In the coming weeks, schools across Vermont can expect to see expansions of testing programs that aim to detect COVID-19 as the pandemic makes the start of the academic year challenging for educators.
The small state reported 144 cases in schools over the last week. That figure that was down from the week before.
At the Lake Champlain Waldorf School in Shelburne, kids and adults alike must be tested weekly for COVID-19, regardless of vaccination status.
"It tickles a lot and feels kind of weird," said third grader Elijah Adhikari, who added that he doesn't mind having a cotton swab twirled around the inside of his nostrils. "It's just really important not to get COVID, honestly."
LCWS believes it is the first Vermont school to enroll in the federal program called Operation Expanded Testing, hoping that participation plus masking will ensure safe learning, in-person.
"Even though my parents are awesome, I don't think I want to be learning science from them," said Dylan Coolidge, a fourth grader, explaining he much prefers in-person learning to going to school virtually.
At the private school, parent volunteers are trained to administer the tests, which the U.S. government is fully paying for.
"We spent over $10,000 last year on COVID testing," said Jas Darland, the LCWS' head of school. "And we were only able to do it coming back from Thanksgiving break and those times it felt really acute. So we're really grateful to be able to participate in this program and just have it every single week for everyone without it being a hard budget decision for the school."
Gov. Phil Scott and Vermont Education Secretary Dan French announced this week several other testing approaches are soon coming free to public schools across the state.
A so-called "test to stay" effort, modeled after one in Massachusetts, is among the expansions to testing.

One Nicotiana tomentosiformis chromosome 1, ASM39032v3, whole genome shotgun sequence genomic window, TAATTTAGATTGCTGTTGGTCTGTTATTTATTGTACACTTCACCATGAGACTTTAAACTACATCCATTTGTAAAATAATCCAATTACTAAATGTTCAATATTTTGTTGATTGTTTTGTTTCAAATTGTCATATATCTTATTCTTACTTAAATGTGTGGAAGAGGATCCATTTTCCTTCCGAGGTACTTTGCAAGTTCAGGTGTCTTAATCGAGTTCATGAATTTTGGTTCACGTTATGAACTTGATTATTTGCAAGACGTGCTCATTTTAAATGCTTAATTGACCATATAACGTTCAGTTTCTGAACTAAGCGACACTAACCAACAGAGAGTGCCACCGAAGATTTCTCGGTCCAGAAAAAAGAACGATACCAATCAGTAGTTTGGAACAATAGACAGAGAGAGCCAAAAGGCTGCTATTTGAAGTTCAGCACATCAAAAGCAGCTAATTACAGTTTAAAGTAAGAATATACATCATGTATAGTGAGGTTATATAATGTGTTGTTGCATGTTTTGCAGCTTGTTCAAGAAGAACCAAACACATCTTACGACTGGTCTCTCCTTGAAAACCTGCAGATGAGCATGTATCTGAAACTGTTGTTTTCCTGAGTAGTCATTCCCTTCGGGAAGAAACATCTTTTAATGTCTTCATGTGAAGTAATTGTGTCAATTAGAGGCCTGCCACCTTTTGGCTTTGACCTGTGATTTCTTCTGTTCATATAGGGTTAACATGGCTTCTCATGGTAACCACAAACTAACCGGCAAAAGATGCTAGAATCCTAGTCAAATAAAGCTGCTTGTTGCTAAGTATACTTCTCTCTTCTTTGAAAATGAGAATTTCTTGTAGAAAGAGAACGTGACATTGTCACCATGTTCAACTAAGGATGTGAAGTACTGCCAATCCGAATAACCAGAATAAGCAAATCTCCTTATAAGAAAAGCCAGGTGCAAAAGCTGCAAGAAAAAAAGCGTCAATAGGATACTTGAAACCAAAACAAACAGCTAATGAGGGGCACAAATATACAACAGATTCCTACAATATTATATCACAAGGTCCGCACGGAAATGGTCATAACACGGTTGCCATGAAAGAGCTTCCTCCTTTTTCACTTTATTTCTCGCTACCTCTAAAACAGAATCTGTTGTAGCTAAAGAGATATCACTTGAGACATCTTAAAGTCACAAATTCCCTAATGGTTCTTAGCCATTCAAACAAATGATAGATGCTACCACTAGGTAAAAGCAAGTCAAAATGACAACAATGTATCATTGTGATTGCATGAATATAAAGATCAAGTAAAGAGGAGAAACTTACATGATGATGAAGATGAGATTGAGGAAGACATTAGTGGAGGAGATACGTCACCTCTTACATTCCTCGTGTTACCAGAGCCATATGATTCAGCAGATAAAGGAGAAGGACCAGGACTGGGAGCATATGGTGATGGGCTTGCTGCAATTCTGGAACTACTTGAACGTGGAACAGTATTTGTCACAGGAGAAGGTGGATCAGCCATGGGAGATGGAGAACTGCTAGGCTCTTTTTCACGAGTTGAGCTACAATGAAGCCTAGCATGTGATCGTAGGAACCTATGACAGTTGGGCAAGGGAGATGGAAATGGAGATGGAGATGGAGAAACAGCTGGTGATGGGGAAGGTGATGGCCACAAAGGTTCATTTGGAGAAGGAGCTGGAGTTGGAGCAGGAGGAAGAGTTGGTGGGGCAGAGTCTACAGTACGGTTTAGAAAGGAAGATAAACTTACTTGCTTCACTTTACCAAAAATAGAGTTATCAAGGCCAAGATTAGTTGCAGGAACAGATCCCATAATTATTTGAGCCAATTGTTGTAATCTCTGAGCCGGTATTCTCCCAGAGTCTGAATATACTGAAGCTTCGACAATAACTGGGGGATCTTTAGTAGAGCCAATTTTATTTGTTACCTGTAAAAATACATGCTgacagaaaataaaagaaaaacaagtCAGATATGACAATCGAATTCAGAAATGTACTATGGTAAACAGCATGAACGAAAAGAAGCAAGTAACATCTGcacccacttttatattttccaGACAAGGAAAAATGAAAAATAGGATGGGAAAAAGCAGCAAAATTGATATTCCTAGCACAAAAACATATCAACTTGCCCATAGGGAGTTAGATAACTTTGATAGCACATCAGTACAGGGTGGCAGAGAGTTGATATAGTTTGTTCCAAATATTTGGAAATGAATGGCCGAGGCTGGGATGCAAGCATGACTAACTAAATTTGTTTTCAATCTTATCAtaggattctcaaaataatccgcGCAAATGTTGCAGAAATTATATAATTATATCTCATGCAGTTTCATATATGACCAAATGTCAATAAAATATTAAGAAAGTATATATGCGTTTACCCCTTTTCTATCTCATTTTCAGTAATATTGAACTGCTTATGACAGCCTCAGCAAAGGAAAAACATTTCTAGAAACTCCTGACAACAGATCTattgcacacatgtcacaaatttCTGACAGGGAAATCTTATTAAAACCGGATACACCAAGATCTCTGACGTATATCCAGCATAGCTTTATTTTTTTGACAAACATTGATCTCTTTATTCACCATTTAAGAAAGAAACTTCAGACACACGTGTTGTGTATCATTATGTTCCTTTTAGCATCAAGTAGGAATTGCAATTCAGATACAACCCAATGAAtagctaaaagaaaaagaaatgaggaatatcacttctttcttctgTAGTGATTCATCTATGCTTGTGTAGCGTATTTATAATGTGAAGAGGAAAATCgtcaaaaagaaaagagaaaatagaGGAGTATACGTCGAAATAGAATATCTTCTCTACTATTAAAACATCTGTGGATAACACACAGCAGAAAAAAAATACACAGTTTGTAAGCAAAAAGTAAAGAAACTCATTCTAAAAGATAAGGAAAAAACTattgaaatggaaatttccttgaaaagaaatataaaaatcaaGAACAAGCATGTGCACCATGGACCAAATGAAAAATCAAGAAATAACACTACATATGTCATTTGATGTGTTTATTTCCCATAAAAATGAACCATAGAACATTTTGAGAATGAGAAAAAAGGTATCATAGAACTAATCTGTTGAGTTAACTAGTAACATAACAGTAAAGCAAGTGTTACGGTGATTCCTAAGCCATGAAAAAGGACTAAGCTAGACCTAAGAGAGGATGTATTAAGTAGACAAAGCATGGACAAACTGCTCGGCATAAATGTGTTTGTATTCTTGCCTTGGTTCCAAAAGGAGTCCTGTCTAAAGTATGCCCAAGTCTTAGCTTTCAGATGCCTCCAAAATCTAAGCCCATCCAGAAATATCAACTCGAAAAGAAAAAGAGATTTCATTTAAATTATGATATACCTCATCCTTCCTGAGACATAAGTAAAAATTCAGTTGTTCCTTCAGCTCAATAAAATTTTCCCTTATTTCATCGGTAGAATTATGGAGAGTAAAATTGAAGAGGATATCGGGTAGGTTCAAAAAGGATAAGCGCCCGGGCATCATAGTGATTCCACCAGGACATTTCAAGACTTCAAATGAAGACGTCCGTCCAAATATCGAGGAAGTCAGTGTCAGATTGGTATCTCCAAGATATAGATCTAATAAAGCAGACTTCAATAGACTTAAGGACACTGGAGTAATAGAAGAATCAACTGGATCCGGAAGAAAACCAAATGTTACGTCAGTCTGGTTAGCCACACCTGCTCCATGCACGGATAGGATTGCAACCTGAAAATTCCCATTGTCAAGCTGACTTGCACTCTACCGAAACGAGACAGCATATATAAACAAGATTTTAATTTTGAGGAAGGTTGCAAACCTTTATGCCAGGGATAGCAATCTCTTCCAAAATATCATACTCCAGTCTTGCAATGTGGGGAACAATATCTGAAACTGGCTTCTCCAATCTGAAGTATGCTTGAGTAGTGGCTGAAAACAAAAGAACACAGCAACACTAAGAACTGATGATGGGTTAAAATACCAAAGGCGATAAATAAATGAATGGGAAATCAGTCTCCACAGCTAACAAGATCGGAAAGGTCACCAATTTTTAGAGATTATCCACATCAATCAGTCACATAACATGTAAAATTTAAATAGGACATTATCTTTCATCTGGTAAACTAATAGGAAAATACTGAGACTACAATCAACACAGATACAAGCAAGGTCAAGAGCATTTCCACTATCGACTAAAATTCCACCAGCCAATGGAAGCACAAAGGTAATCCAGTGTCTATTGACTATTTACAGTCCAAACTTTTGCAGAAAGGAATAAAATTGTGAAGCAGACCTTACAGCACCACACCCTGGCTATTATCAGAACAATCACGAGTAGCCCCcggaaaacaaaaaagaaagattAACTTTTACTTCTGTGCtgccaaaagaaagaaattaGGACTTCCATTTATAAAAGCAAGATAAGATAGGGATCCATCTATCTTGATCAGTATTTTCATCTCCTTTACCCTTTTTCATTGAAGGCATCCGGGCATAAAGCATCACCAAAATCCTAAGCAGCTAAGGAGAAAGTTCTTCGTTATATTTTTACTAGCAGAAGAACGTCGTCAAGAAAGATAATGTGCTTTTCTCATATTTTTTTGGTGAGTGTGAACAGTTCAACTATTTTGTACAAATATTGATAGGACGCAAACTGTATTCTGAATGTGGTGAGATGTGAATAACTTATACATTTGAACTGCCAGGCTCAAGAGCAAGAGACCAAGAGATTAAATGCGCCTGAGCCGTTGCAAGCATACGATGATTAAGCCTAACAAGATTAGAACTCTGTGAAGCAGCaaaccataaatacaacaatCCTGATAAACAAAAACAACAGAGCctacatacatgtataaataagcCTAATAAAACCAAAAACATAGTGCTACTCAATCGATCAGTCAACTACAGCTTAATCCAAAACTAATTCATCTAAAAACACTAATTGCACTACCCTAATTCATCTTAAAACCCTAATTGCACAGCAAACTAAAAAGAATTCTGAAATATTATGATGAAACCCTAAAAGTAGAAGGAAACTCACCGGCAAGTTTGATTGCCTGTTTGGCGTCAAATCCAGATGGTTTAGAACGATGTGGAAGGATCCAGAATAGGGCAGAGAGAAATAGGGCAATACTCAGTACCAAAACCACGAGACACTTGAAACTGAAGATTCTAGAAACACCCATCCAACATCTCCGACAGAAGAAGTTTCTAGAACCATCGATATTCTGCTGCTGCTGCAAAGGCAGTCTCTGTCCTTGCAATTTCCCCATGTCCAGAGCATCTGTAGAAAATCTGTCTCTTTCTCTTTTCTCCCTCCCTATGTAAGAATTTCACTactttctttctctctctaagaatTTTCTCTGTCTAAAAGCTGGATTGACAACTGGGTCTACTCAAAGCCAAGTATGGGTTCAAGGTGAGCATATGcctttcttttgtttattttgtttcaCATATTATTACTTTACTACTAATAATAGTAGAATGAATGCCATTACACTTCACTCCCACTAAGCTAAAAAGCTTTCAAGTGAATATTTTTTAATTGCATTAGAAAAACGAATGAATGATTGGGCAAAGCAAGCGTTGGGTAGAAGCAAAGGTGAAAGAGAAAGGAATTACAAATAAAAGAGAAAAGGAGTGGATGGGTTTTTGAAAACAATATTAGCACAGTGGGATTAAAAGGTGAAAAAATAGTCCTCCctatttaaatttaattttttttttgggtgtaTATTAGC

It'll use voluntary rapid tests to see if kids can continue going to school if a classmate gets sick with COVID, rather than having to quarantine at home.
"This is valuable classroom time that is lost, making it difficult for schools to manage logistically, and causing major disruptions for parents who have to scramble for child care, change their work hours, and make sure their kids don't fall too far behind in school," Scott said Tuesday in reference to home quarantines for close contacts of young COVID patients.
Additionally, on-site PCR testing will pop up at schools in response to cases, to ease access to tests, French said Tuesday. Those response tests will be on top of surveillance tests, the education secretary noted.
A pilot program for take-home PCR kits is also in the works in certain districts, French added.
Back at the Waldorf School, several elementary schoolers said they view the mandatory weekly tests as helping keep their community and their families safe.
"I'm not stuck at school with a kid that has corona," second grader Emeline Cornelius said. "Because then I could get it and I could give it to my parents, who could give it to, like, their parents, who could, like, die from it. And I don't want that."
The Scott administration is also sticking with its universal masking recommendation for school buildings until at least Nov. 1, the governor announced Tuesday.